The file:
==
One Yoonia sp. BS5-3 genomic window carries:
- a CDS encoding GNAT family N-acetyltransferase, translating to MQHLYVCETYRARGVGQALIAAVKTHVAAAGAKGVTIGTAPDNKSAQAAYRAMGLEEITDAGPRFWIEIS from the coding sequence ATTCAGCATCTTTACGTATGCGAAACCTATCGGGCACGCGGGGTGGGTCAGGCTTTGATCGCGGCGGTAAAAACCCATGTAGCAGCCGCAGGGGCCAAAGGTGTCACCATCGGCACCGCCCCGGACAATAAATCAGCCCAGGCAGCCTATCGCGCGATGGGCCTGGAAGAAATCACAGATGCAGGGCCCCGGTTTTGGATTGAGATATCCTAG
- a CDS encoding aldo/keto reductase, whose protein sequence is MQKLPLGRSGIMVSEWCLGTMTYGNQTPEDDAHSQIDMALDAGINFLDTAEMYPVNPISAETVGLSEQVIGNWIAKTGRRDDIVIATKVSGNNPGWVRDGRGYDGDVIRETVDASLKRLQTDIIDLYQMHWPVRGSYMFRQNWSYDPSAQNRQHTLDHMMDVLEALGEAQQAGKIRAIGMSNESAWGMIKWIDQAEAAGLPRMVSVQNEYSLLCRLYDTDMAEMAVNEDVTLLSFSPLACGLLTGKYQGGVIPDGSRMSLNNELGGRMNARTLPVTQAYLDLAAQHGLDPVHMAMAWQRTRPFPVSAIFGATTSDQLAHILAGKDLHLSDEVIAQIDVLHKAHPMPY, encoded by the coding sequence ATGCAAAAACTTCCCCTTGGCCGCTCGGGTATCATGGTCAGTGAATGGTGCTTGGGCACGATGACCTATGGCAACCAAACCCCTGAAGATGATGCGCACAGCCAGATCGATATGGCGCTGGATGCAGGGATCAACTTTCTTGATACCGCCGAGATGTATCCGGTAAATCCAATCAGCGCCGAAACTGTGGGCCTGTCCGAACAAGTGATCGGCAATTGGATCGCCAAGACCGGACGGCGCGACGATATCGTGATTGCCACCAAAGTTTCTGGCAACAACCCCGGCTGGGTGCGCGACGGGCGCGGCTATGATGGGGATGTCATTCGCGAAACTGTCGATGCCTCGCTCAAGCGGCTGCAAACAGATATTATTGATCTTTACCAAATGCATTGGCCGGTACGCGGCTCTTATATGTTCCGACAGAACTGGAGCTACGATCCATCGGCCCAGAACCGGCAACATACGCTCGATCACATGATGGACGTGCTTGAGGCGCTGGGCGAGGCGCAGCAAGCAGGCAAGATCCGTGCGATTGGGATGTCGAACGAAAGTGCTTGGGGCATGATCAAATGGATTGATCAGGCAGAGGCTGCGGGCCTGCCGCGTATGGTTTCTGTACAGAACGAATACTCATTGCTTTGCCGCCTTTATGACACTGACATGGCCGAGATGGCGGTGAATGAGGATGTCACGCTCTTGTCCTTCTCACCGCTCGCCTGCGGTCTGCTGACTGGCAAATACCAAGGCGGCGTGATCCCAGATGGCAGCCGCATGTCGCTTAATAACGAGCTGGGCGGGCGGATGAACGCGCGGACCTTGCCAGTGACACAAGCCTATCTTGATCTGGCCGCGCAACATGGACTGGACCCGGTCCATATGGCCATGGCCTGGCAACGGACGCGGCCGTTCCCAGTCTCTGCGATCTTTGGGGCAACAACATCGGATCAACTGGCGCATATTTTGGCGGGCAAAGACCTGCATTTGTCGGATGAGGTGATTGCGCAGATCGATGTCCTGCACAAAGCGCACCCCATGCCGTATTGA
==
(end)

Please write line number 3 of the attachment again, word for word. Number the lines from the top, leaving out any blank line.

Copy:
- a CDS encoding aldo/keto reductase, whose protein sequence is MQKLPLGRSGIMVSEWCLGTMTYGNQTPEDDAHSQIDMALDAGINFLDTAEMYPVNPISAETVGLSEQVIGNWIAKTGRRDDIVIATKVSGNNPGWVRDGRGYDGDVIRETVDASLKRLQTDIIDLYQMHWPVRGSYMFRQNWSYDPSAQNRQHTLDHMMDVLEALGEAQQAGKIRAIGMSNESAWGMIKWIDQAEAAGLPRMVSVQNEYSLLCRLYDTDMAEMAVNEDVTLLSFSPLACGLLTGKYQGGVIPDGSRMSLNNELGGRMNARTLPVTQAYLDLAAQHGLDPVHMAMAWQRTRPFPVSAIFGATTSDQLAHILAGKDLHLSDEVIAQIDVLHKAHPMPY, encoded by the coding sequence ATGCAAAAACTTCCCCTTGGCCGCTCGGGTATCATGGTCAGTGAATGGTGCTTGGGCACGATGACCTATGGCAACCAAACCCCTGAAGATGATGCGCACAGCCAGATCGATATGGCGCTGGATGCAGGGATCAACTTTCTTGATACCGCCGAGATGTATCCGGTAAATCCAATCAGCGCCGAAACTGTGGGCCTGTCCGAACAAGTGATCGGCAATTGGATCGCCAAGACCGGACGGCGCGACGATATCGTGATTGCCACCAAAGTTTCTGGCAACAACCCCGGCTGGGTGCGCGACGGGCGCGGCTATGATGGGGATGTCATTCGCGAAACTGTCGATGCCTCGCTCAAGCGGCTGCAAACAGATATTATTGATCTTTACCAAATGCATTGGCCGGTACGCGGCTCTTATATGTTCCGACAGAACTGGAGCTACGATCCATCGGCCCAGAACCGGCAACATACGCTCGATCACATGATGGACGTGCTTGAGGCGCTGGGCGAGGCGCAGCAAGCAGGCAAGATCCGTGCGATTGGGATGTCGAACGAAAGTGCTTGGGGCATGATCAAATGGATTGATCAGGCAGAGGCTGCGGGCCTGCCGCGTATGGTTTCTGTACAGAACGAATACTCATTGCTTTGCCGCCTTTATGACACTGACATGGCCGAGATGGCGGTGAATGAGGATGTCACGCTCTTGTCCTTCTCACCGCTCGCCTGCGGTCTGCTGACTGGCAAATACCAAGGCGGCGTGATCCCAGATGGCAGCCGCATGTCGCTTAATAACGAGCTGGGCGGGCGGATGAACGCGCGGACCTTGCCAGTGACACAAGCCTATCTTGATCTGGCCGCGCAACATGGACTGGACCCGGTCCATATGGCCATGGCCTGGCAACGGACGCGGCCGTTCCCAGTCTCTGCGATCTTTGGGGCAACAACATCGGATCAACTGGCGCATATTTTGGCGGGCAAAGACCTGCATTTGTCGGATGAGGTGATTGCGCAGATCGATGTCCTGCACAAAGCGCACCCCATGCCGTATTGA